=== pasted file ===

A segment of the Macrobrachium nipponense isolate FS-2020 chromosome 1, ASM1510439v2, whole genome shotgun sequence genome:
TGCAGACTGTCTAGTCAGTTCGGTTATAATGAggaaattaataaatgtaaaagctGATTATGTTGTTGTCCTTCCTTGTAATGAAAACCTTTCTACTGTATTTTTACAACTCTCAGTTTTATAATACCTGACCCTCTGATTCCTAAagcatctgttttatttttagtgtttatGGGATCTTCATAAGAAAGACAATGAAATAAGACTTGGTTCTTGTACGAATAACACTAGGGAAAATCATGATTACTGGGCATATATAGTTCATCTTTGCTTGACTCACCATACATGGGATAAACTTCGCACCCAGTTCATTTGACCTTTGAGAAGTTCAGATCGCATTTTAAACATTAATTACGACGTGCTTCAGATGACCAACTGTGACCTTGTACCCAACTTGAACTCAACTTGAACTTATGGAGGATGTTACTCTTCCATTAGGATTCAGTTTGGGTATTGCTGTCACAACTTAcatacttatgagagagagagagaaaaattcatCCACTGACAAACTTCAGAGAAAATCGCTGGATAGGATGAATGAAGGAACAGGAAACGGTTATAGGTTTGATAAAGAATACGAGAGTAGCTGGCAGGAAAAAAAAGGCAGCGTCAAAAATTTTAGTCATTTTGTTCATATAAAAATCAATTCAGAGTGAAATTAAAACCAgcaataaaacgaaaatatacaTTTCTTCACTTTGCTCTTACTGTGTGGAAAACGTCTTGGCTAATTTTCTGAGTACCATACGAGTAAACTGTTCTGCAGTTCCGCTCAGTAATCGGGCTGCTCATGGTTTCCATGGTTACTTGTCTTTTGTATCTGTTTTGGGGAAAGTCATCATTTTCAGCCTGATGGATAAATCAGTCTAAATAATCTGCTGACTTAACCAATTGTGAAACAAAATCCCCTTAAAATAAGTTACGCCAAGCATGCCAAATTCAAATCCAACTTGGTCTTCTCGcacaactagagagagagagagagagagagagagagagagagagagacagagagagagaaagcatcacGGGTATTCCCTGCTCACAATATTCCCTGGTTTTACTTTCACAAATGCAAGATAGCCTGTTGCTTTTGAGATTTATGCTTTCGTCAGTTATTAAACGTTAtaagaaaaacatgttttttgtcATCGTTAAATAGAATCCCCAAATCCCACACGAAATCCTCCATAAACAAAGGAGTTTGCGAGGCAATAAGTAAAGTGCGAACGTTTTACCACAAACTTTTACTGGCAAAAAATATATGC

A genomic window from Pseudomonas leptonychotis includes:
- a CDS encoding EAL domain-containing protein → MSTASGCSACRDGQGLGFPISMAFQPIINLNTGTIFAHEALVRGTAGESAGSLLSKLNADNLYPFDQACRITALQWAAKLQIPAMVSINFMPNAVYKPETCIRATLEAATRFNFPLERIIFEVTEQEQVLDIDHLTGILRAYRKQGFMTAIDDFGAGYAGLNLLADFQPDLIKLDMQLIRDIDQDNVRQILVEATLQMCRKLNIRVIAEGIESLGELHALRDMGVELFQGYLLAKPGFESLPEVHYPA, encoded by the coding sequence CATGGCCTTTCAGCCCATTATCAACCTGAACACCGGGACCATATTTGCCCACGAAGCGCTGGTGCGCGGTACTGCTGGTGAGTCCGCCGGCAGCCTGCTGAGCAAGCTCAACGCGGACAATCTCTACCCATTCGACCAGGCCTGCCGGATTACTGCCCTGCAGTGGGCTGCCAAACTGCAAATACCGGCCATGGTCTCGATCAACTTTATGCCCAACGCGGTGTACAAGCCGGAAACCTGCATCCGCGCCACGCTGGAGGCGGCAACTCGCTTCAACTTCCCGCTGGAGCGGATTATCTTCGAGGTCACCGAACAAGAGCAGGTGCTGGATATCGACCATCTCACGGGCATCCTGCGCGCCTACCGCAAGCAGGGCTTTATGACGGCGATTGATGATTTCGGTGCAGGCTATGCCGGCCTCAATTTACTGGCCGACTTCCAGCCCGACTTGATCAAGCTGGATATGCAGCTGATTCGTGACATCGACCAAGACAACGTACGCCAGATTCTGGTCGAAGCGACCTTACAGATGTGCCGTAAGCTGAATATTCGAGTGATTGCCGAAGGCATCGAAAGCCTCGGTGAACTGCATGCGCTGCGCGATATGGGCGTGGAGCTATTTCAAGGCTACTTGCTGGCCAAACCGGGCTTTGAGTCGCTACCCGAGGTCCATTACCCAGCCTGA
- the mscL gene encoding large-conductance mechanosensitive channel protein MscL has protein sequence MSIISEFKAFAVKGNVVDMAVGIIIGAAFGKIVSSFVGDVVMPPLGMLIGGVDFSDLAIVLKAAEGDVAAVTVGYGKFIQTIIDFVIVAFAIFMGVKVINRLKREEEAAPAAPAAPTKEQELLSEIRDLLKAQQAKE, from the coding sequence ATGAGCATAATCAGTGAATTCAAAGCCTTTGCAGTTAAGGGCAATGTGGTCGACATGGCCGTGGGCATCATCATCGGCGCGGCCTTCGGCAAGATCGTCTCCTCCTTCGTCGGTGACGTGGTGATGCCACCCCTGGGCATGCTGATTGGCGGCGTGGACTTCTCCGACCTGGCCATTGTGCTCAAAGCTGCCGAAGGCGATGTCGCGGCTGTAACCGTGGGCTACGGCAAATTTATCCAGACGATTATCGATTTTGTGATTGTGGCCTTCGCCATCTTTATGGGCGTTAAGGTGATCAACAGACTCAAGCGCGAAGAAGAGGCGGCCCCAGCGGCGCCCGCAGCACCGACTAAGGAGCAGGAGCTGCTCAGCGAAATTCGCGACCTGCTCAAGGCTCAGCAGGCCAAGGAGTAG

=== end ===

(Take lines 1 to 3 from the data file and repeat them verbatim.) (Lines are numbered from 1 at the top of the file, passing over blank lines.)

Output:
A segment of the Macrobrachium nipponense isolate FS-2020 chromosome 1, ASM1510439v2, whole genome shotgun sequence genome:
TGCAGACTGTCTAGTCAGTTCGGTTATAATGAggaaattaataaatgtaaaagctGATTATGTTGTTGTCCTTCCTTGTAATGAAAACCTTTCTACTGTATTTTTACAACTCTCAGTTTTATAATACCTGACCCTCTGATTCCTAAagcatctgttttatttttagtgtttatGGGATCTTCATAAGAAAGACAATGAAATAAGACTTGGTTCTTGTACGAATAACACTAGGGAAAATCATGATTACTGGGCATATATAGTTCATCTTTGCTTGACTCACCATACATGGGATAAACTTCGCACCCAGTTCATTTGACCTTTGAGAAGTTCAGATCGCATTTTAAACATTAATTACGACGTGCTTCAGATGACCAACTGTGACCTTGTACCCAACTTGAACTCAACTTGAACTTATGGAGGATGTTACTCTTCCATTAGGATTCAGTTTGGGTATTGCTGTCACAACTTAcatacttatgagagagagagagaaaaattcatCCACTGACAAACTTCAGAGAAAATCGCTGGATAGGATGAATGAAGGAACAGGAAACGGTTATAGGTTTGATAAAGAATACGAGAGTAGCTGGCAGGAAAAAAAAGGCAGCGTCAAAAATTTTAGTCATTTTGTTCATATAAAAATCAATTCAGAGTGAAATTAAAACCAgcaataaaacgaaaatatacaTTTCTTCACTTTGCTCTTACTGTGTGGAAAACGTCTTGGCTAATTTTCTGAGTACCATACGAGTAAACTGTTCTGCAGTTCCGCTCAGTAATCGGGCTGCTCATGGTTTCCATGGTTACTTGTCTTTTGTATCTGTTTTGGGGAAAGTCATCATTTTCAGCCTGATGGATAAATCAGTCTAAATAATCTGCTGACTTAACCAATTGTGAAACAAAATCCCCTTAAAATAAGTTACGCCAAGCATGCCAAATTCAAATCCAACTTGGTCTTCTCGcacaactagagagagagagagagagagagagagagagagagagagacagagagagagaaagcatcacGGGTATTCCCTGCTCACAATATTCCCTGGTTTTACTTTCACAAATGCAAGATAGCCTGTTGCTTTTGAGATTTATGCTTTCGTCAGTTATTAAACGTTAtaagaaaaacatgttttttgtcATCGTTAAATAGAATCCCCAAATCCCACACGAAATCCTCCATAAACAAAGGAGTTTGCGAGGCAATAAGTAAAGTGCGAACGTTTTACCACAAACTTTTACTGGCAAAAAATATATGC

A genomic window from Pseudomonas leptonychotis includes: